Ratification of Amendments to the U.S. Constitution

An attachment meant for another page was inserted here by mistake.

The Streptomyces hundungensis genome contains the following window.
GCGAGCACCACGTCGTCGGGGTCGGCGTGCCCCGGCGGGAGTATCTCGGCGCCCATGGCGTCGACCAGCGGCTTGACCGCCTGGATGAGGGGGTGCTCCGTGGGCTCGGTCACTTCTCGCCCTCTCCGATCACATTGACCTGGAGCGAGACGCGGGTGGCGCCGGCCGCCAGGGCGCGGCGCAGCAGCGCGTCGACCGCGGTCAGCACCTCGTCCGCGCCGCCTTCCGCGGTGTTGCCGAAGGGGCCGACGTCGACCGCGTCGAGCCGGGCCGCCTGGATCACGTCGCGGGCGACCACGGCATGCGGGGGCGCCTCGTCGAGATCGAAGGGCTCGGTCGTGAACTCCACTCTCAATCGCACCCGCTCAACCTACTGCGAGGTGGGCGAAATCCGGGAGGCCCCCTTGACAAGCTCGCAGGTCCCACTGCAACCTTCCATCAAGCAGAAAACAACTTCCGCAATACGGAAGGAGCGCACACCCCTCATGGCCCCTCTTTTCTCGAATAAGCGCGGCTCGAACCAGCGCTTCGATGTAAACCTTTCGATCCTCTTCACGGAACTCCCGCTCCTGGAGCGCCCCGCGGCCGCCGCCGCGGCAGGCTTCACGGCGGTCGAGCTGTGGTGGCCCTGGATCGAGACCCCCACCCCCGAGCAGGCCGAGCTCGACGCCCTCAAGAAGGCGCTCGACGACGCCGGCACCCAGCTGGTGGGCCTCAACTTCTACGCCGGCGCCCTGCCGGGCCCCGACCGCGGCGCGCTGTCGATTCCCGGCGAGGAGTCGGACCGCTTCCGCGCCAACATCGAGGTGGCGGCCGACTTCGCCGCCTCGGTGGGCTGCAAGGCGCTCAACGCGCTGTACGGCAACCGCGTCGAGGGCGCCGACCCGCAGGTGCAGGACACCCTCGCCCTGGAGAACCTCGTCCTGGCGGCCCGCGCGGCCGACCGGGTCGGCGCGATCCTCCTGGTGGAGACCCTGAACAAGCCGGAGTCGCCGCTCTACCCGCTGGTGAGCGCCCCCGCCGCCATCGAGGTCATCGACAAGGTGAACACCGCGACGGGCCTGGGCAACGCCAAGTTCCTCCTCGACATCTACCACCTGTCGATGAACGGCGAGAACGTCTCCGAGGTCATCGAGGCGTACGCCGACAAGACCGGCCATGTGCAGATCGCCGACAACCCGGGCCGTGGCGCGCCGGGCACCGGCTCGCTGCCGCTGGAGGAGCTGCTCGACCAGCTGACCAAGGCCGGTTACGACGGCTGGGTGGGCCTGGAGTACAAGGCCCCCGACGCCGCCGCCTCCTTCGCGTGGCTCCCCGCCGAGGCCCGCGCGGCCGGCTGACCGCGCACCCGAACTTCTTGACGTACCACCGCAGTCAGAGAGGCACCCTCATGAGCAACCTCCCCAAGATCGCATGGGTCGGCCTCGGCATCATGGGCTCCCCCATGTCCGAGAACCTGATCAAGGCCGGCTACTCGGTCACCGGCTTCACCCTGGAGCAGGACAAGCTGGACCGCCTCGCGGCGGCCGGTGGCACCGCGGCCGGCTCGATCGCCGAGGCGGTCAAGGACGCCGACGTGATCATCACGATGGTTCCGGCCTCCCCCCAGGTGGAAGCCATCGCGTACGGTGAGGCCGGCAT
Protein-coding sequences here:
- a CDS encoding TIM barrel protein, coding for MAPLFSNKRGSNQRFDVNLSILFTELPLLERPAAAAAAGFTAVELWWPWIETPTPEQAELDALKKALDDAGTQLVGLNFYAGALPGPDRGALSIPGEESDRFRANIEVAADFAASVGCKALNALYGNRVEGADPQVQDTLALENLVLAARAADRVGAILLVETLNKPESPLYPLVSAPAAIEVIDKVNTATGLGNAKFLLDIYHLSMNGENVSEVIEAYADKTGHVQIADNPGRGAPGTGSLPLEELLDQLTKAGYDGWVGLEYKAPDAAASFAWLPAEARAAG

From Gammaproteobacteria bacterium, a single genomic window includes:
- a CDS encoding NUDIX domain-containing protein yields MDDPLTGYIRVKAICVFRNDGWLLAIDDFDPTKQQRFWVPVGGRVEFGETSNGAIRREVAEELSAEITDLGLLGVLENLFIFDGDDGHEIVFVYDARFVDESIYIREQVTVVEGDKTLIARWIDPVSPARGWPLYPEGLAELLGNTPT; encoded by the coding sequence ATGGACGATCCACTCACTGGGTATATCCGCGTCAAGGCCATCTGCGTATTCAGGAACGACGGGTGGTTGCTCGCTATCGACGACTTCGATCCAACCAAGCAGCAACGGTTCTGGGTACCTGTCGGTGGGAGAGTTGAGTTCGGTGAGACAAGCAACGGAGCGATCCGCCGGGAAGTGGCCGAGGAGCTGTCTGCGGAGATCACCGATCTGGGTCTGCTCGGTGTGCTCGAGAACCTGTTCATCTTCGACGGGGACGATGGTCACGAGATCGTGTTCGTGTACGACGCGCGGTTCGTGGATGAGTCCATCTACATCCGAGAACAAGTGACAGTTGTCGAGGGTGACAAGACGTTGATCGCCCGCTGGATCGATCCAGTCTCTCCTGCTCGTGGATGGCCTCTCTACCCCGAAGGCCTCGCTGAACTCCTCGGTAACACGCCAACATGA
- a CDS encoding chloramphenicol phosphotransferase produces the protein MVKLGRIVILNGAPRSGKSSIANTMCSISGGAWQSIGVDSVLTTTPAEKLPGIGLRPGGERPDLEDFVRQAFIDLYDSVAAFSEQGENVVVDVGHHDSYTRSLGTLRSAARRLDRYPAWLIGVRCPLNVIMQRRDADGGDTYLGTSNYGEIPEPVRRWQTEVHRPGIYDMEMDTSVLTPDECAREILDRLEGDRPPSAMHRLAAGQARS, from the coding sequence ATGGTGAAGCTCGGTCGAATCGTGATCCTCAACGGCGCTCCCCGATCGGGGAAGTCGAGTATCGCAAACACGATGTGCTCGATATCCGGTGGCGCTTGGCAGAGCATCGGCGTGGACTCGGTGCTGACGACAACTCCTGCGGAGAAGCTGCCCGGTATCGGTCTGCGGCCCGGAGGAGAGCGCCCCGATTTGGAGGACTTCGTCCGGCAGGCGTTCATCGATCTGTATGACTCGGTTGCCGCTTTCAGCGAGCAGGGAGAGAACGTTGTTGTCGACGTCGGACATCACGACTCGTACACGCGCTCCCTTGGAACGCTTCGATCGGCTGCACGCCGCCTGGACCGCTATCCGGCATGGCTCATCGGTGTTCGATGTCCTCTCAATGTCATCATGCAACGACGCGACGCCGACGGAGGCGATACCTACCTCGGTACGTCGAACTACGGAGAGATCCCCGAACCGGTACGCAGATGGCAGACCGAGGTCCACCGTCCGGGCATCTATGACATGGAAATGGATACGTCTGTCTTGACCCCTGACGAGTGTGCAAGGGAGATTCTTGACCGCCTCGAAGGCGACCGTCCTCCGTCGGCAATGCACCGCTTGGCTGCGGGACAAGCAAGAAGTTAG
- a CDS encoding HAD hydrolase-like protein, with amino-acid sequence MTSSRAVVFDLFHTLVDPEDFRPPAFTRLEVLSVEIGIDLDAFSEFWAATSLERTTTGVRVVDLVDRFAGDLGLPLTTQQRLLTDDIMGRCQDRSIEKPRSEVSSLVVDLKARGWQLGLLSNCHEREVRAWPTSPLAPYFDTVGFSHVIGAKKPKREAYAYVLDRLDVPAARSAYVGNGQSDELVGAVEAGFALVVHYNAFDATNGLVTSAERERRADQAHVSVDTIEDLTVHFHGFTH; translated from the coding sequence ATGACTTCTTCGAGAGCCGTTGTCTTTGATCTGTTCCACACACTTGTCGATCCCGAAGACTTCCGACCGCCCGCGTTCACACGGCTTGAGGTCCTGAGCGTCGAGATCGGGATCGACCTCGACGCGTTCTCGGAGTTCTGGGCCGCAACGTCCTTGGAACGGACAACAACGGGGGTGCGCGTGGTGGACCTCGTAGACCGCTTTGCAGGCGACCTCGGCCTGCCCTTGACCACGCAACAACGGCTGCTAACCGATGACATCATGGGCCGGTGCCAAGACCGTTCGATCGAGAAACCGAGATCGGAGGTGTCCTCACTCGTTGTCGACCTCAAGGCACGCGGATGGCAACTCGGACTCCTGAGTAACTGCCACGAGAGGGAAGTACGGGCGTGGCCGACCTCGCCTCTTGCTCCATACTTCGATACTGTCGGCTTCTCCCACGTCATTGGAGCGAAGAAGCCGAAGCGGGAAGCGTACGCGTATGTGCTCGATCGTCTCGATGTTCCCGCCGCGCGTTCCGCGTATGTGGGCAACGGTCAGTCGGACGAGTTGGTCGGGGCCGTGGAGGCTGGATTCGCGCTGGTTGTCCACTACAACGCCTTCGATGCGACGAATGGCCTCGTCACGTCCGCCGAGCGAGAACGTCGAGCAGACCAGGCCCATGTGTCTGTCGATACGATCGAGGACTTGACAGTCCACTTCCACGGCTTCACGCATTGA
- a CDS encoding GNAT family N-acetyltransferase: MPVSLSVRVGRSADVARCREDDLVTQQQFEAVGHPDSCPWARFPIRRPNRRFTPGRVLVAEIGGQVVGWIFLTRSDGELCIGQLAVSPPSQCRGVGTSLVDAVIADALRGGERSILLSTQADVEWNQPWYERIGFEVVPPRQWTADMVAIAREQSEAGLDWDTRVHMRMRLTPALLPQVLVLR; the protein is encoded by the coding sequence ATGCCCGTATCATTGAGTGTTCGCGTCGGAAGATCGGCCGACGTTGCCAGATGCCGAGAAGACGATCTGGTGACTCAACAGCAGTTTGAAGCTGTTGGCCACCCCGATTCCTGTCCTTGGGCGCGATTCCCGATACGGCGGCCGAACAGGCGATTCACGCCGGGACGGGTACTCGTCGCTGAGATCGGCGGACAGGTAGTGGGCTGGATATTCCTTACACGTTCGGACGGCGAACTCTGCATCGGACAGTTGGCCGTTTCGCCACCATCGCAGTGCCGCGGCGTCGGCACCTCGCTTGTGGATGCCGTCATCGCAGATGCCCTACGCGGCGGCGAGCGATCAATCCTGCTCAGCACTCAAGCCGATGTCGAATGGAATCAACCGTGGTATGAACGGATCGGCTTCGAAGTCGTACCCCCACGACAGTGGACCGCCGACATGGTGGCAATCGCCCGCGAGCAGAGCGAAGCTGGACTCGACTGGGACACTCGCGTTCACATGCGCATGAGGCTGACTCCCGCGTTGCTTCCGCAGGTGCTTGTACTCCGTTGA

97-922 GOV September 30, 1997 CRS Report for Congress Received through the CRS Web Ratification of Amendments to the U.S. Constitution David C. Huckabee Specialist in American National Government Government Division Summary Article V of the U.S. Constitution provides two ways to propose amendments to the document and two ways to ratify them. Amendments may be proposed either by the Congress, by two-thirds votes of the House and the Senate (of those present and voting, provided a quorum is present), or by a convention called by Congress in response to applications from the legislatures of two-thirds (34) or more of the states. Amendments must be ratified by three-quarters (38) or more of the states. The Congress can choose to refer proposed amendments either to state legislatures, or to special conventions called in the states to consider ratification. Only the 21st Amendment (repeal of Prohibition) has been ratified by conventions held in the states. In the period beginning with the First Congress, through September 30, 1997 (105th Congress, 1st Session), a total of 10,980 proposals had been introduced to amend the Constitution. Thirty-three of these were proposed by Congress to the states, and 27 have been ratified. Excluding the 27th Amendment (Congressional Pay), which took more than 202 years, the longest pending proposed amendment that was successfully ratified was the 22nd Amendment (Presidential Tenure), which took three years, nine months, and four days. The 26th Amendment (18-year-old vote) was ratified in the shortest time: three months and 10 days. The average ratification time was one year, eight months, and seven days. Ratification Deadlines The practice of limiting the time available to the states to ratify proposed amendments began in 1917 with the 18th Amendment (Prohibition). All amendments proposed since then, with the exception of the 19th (Women's Suffrage) and the proposed child labor amendment, have included a deadline either in the body of the amendment proposed to the states, or in the joint resolution transmitting the amendment to the states to be ratified. Congressional Research Service ˜ The Library of Congress CRS-2 The 20th through 22nd Amendments incorporated the ratification deadline in the body of the amendment, so these amendments' deadlines are now part of the Constitution. Beginning with the 23rd Amendment, Congress began imposing the seven-year deadline in the joint resolutions transmitting the amendments to the state legislatures in order to avoid including extraneous language in the Constitution.1 The ratification deadline "clock" begins running on the day final action is completed in Congress (presidential approval of proposed amendments is not necessary). The amendment may be ratified at any time after final congressional action, even though the states have not been officially notified. The Archivist of the United States officially notifies the states (by registered letters to the governors) that an amendment has been proposed. The Archivist also keeps track of state ratifications and issues a proclamation when ratification is completed.2 The rules governing the consideration of proposed amendments vary among the states. Many legislatures require proposed amendments to be approved by "constitutional majorities"—a majority of the membership of the legislature (rather than a quorum for doing other legislative business). Some states require amendments to be ratified by the same margin as a proposed amendment to their state constitutions; others only require a majority of the legislators present and voting (provided a quorum is present). At least seven states require a "supermajority"3 vote in one or more "chamber, either by rule, statute, or state constitution."4 The unprecedented time period of the 27th Amendment's successful ratification, and the decision by the 95th Congress to extend the seven-year deadline for the proposed Equal Rights Amendment (ERA) for an additional two years, 10 months, and 16 days,5 has prompted speculation that Congress might have the power to revive other amendments proposed without ratification deadlines (in the body of the amendment) by enacting new ratification deadlines. At this writing, this matter is unresolved, but constitutional scholars 1 See: Walter Dellinger, "The Legitimacy of Constitutional Change: Rethinking the Amendment Process," Harvard Law Review, vol. 97, Dec. 1983, p. 408. Two exceptions to this practice were the 27th Amendment, because it was proposed in 1789, and the proposed District of Columbia voting representation amendment, where a seven-year time limit was included in the body of it. 2 Pursuant to 1 U.S.C. 106b. 3 A "supermajority" requires more than a simple majority (one half, plus one). A supermajority ratification requirement for proposed amendments has been recognized by a federal District Court. In Dyer v. Blair, 390 F. Supp. 1291 (N.D. Ill. 1975), a federal District Court upheld an Illinois supermajority requirement for ratification of a proposed amendment to the U.S. Constitution. 4 The seven States requiring "supermajority" votes to ratify amendments are Alabama, Colorado, Delaware, Georgia, Idaho, Illinois, and Kansas. See Scott Mackey and Brenda Erickson, The Balanced Budget Amendment: The Road to Ratification: A Preliminary Report, (Washington: National Conference of State Legislatures, 1995), p. 4. 5 The Equal Rights Amendment was proposed on March 22, 1972. The original ratification deadline of March 21, 1979 was extended until January 30, 1982, with the adoption of H.J. Res. 638 on October 11, 1978. CRS-3 distinguish the Equal Rights Amendment extension from efforts to revive amendments whose deadlines have expired because the ERA deadline was extended before the original deadline had expired. The following tables list information about amendments that were proposed by Congress. Table 1 lists the dates of proposal and ratification, and the number of days each successful amendment was pending before the states before ratification. Table 2 provides summary statistics about amendments, and Table 3 lists the amendments Congress proposed that were not ratified by the states. Table 3 provides the date the amendment was proposed, its ratification deadline (if it had any) and the number of states that ratified it. CRS-4 Table 1. Time Required to Ratify Constitutional Amendments Amendment Date Proposed 1—Religion, speech, assembly 25-Sep 1789 Date Ratified 15-Dec-1791 No. of days 811 2—Bear arms " " 811 3—Quartering soldiers " " 811 4—Searches and seizures " " 811 5—Rights of persons " " 811 6—Rights of accused " " 811 7—Civil trials " " 811 8—Punishment for crime " " 811 9—Unenumerated rights " " 811 10—Reserved powers " " 811 11—Suits against states 04-Mar-1794 07-Feb-1795 340 12—Election of Pres. & Vice Pres. 09-Dec-1803 15-Jun-1804 189 13—Slavery 31-Jan-1865 06-Dec-1865 309 14—Rights guaranteed 13-Jun-1866 09-Jul-1868 757 15—Right to vote 26-Feb-1869 03-Feb-1870 342 12-Jul-1909 03-Feb-1913 1,302 17—Pop. election of Senators 13-May-1912 08-Apr-1913 330 18—Prohibition 18-Dec-1917 16-Jan-1919 394 19—Women's suffrage 04-Jun-1919 18-Aug-1920 441 20—Commencement of terms 02-Mar-1932 23-Jan-1933 327 21—Repeal of prohibition 20-Feb-1933 05-Dec-1933 288 22—Presidential tenure 21-Mar-1947 27-Feb-1951 1,439 23—Pres. electors for D.C. 17-Jun-1960 29-Mar-1961 285 24—Abolition of poll taxes 27-Aug-1962 23-Jan-1964 514 06-Jul-1965 10-Feb-1967 584 26—18-year-old vote 23-Mar-1971 01-Jul-1971 100 27—Congressional salaries 25-Sep-1789 07-May-1992 74,003 16—Income tax 25—Pres. vacancy, disability Source: For dates proposed and ratified: U.S. Congress, House. The Constitution of the United States of America, As Amended, H. Doc. 102-188, 102nd Cong., 2nd sess., (Washington: GPO, 1992). Time to ratify calculated by CRS. CRS-5 Table 2. Range, Mean, and Median Values for Ratifying Ratifying Constitutional Amendments (Excluding 27th Amendment) Maximum time to ratify 22nd amend. 1,439 days Minimum time to ratify 26th amend. 100 days Median Mean 18th & 19th centuries 811 days 670 days 20th century 394 days 546 days 18th - 20th centuries 670 days 617 days Mean and median times to ratify Table 3. Unratified Amendments Subject APPORTIONMENT—Regulates the apportionment of Representatives among the states. TITLES OF NOBILITY—Revokes citizenship of people accepting titles of nobility or "any present, pension, office or emolument of any kind whatever, from any emperor, king, prince or foreign power." SLAVERY—Prohibits constitutional amendments that will authorize Congress to "abolish or interfere, within any State, with the domestic institutions thereof, including that of persons held to labor or service by the laws of said State." CHILD LABOR—Gives Congress the "power to limit, regulate, and prohibit the labor of persons under 18 years of age." EQUAL RIGHTS—"Equality of rights under the law shall not be denied or abridged by the United States or by any State on account of sex." D.C. REPRESENTATION—Treats the District of Columbia "as a State ... for the purposes of representation in the Congress, election of the President and Vice President, and article V of this Constitution." Ratification deadline No. of states ratifying 25-Sep-1789 None 10 1-May-1810 None 12 2-Mar-1861 None 2 2-Jun-1924 None 28 22-Mar-1972 (proposed) 11-Oct-1978 (extended) 21-Mar-1979 (original) 30-Jan-82 (extension) 35 22-Aug-1978 21-Aug-1985 16 Date proposed Sources: U.S. Congress, House, The Constitution of the United States of America As Amended, H. Doc. No. 102-188, 102nd Cong., 2nd sess, (Washington: GPO, 1992); U.S. Library of Congress, Congressional Research Service, Proposed Amendments to the Constitution of United States of America Introduced in Congress from the 91st Congress, 1st Session, Through the 98th Congress, 2nd Session, January 1969December 1984, by Richard A. Davis, CRS Report 85-36 GOV, (Washington: Feb . 1, 1985.)